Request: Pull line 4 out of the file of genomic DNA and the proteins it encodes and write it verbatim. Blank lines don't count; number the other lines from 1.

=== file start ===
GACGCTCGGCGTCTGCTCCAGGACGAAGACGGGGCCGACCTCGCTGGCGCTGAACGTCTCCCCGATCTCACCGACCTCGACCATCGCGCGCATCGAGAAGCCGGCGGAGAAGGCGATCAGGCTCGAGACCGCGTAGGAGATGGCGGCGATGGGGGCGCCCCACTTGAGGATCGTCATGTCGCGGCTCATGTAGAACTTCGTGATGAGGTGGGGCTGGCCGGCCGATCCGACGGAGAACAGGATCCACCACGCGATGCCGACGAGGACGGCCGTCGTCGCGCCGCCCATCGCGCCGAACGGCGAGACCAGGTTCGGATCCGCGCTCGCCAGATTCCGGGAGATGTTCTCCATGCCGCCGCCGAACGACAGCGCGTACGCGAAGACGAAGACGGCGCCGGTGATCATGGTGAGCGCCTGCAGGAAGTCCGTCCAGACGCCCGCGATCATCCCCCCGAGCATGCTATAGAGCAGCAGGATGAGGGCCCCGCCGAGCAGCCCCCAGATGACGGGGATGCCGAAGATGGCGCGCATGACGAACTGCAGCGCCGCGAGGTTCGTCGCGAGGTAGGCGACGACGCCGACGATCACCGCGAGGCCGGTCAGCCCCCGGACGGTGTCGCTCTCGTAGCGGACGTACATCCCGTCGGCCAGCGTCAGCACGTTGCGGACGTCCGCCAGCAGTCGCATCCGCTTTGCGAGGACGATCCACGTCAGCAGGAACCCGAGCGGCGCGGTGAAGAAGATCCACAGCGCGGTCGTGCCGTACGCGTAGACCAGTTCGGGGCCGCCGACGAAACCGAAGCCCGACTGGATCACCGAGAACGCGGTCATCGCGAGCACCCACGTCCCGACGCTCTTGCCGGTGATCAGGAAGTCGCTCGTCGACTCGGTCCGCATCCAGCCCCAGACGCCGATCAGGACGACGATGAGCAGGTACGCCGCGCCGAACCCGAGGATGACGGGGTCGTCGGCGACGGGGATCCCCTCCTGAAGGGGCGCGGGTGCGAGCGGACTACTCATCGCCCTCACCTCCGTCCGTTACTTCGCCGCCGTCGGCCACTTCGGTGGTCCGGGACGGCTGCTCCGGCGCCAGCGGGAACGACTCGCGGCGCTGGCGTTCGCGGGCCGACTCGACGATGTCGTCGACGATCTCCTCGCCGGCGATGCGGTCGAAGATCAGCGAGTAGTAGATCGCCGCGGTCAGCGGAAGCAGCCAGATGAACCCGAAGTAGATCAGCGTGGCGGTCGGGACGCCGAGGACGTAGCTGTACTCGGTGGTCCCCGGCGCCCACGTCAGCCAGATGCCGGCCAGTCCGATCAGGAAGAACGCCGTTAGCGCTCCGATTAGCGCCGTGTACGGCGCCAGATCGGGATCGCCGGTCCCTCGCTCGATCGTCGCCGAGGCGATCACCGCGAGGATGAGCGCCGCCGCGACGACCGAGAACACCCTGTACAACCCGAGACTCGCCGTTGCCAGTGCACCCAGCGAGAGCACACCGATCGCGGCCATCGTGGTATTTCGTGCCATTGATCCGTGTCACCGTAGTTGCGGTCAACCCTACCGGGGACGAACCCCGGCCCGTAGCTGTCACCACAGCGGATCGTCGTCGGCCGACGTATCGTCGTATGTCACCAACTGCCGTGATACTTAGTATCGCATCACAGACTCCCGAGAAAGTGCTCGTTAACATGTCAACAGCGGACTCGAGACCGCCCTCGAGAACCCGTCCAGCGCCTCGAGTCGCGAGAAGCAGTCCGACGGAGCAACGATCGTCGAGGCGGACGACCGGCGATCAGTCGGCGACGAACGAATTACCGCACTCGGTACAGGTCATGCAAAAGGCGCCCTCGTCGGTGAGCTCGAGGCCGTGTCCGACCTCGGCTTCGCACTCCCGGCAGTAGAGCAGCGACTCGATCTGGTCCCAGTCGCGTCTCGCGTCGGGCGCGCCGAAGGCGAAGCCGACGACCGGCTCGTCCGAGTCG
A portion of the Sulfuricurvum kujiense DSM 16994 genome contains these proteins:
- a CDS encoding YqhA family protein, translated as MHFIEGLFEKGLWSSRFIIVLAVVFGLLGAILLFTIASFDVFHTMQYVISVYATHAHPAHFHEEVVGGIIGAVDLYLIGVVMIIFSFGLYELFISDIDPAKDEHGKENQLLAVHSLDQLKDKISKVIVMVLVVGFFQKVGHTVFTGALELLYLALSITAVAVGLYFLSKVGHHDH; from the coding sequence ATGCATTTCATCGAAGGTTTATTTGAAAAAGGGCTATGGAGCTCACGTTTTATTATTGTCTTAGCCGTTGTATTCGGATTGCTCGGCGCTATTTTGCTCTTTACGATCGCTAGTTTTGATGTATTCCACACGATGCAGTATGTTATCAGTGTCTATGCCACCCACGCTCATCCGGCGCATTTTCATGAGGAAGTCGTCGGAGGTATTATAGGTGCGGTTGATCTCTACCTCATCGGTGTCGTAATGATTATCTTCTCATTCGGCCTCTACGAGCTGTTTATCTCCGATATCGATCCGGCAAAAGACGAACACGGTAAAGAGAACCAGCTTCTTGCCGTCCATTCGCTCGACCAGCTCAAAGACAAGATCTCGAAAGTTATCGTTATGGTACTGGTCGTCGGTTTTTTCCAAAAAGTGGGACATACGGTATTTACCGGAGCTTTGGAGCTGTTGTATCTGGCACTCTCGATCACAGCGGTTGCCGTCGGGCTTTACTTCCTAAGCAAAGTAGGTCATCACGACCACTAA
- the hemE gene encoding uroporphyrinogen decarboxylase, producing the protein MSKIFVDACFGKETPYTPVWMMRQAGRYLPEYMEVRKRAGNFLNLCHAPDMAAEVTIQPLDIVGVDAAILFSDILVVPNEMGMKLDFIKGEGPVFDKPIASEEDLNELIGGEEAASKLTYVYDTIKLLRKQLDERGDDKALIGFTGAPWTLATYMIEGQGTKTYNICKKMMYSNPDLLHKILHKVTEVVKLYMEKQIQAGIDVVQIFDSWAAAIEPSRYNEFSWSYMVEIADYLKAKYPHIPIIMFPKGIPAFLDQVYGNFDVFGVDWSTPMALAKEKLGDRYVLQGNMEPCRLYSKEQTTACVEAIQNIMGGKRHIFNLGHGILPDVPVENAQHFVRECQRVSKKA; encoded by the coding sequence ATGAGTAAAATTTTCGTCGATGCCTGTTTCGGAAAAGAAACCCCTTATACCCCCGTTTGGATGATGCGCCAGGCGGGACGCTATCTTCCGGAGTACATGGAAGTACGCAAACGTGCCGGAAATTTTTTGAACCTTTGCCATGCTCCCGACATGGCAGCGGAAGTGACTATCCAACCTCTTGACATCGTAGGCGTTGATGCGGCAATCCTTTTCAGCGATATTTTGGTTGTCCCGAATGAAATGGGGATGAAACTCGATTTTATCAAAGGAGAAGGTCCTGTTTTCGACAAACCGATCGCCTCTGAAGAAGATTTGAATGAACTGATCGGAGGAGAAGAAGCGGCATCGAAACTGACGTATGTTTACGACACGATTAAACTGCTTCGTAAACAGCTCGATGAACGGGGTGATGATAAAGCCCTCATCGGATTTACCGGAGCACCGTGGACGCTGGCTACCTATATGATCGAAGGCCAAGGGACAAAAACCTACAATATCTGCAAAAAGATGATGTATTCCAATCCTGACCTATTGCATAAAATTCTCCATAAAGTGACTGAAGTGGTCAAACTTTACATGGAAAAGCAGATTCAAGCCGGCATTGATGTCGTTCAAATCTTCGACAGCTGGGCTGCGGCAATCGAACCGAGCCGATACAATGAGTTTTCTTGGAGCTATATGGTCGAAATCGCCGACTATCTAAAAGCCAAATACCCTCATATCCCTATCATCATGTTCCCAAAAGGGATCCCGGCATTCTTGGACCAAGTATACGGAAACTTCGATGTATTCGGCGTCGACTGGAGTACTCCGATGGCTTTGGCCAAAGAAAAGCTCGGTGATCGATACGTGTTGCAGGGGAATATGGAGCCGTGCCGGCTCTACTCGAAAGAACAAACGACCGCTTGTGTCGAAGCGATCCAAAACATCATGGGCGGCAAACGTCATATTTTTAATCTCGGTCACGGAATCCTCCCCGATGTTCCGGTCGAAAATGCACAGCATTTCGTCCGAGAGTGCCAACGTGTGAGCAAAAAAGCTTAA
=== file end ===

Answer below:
- the hemE gene encoding uroporphyrinogen decarboxylase, producing the protein MSKIFVDACFGKETPYTPVWMMRQAGRYLPEYMEVRKRAGNFLNLCHAPDMAAEVTIQPLDIVGVDAAILFSDILVVPNEMGMKLDFIKGEGPVFDKPIASEEDLNELIGGEEAASKLTYVYDTIKLLRKQLDERGDDKALIGFTGAPWTLATYMIEGQGTKTYNICKKMMYSNPDLLHKILHKVTEVVKLYMEKQIQAGIDVVQIFDSWAAAIEPSRYNEFSWSYMVEIADYLKAKYPHIPIIMFPKGIPAFLDQVYGNFDVFGVDWSTPMALAKEKLGDRYVLQGNMEPCRLYSKEQTTACVEAIQNIMGGKRHIFNLGHGILPDVPVENAQHFVRECQRVSKKA; encoded by the coding sequence ATGAGTAAAATTTTCGTCGATGCCTGTTTCGGAAAAGAAACCCCTTATACCCCCGTTTGGATGATGCGCCAGGCGGGACGCTATCTTCCGGAGTACATGGAAGTACGCAAACGTGCCGGAAATTTTTTGAACCTTTGCCATGCTCCCGACATGGCAGCGGAAGTGACTATCCAACCTCTTGACATCGTAGGCGTTGATGCGGCAATCCTTTTCAGCGATATTTTGGTTGTCCCGAATGAAATGGGGATGAAACTCGATTTTATCAAAGGAGAAGGTCCTGTTTTCGACAAACCGATCGCCTCTGAAGAAGATTTGAATGAACTGATCGGAGGAGAAGAAGCGGCATCGAAACTGACGTATGTTTACGACACGATTAAACTGCTTCGTAAACAGCTCGATGAACGGGGTGATGATAAAGCCCTCATCGGATTTACCGGAGCACCGTGGACGCTGGCTACCTATATGATCGAAGGCCAAGGGACAAAAACCTACAATATCTGCAAAAAGATGATGTATTCCAATCCTGACCTATTGCATAAAATTCTCCATAAAGTGACTGAAGTGGTCAAACTTTACATGGAAAAGCAGATTCAAGCCGGCATTGATGTCGTTCAAATCTTCGACAGCTGGGCTGCGGCAATCGAACCGAGCCGATACAATGAGTTTTCTTGGAGCTATATGGTCGAAATCGCCGACTATCTAAAAGCCAAATACCCTCATATCCCTATCATCATGTTCCCAAAAGGGATCCCGGCATTCTTGGACCAAGTATACGGAAACTTCGATGTATTCGGCGTCGACTGGAGTACTCCGATGGCTTTGGCCAAAGAAAAGCTCGGTGATCGATACGTGTTGCAGGGGAATATGGAGCCGTGCCGGCTCTACTCGAAAGAACAAACGACCGCTTGTGTCGAAGCGATCCAAAACATCATGGGCGGCAAACGTCATATTTTTAATCTCGGTCACGGAATCCTCCCCGATGTTCCGGTCGAAAATGCACAGCATTTCGTCCGAGAGTGCCAACGTGTGAGCAAAAAAGCTTAA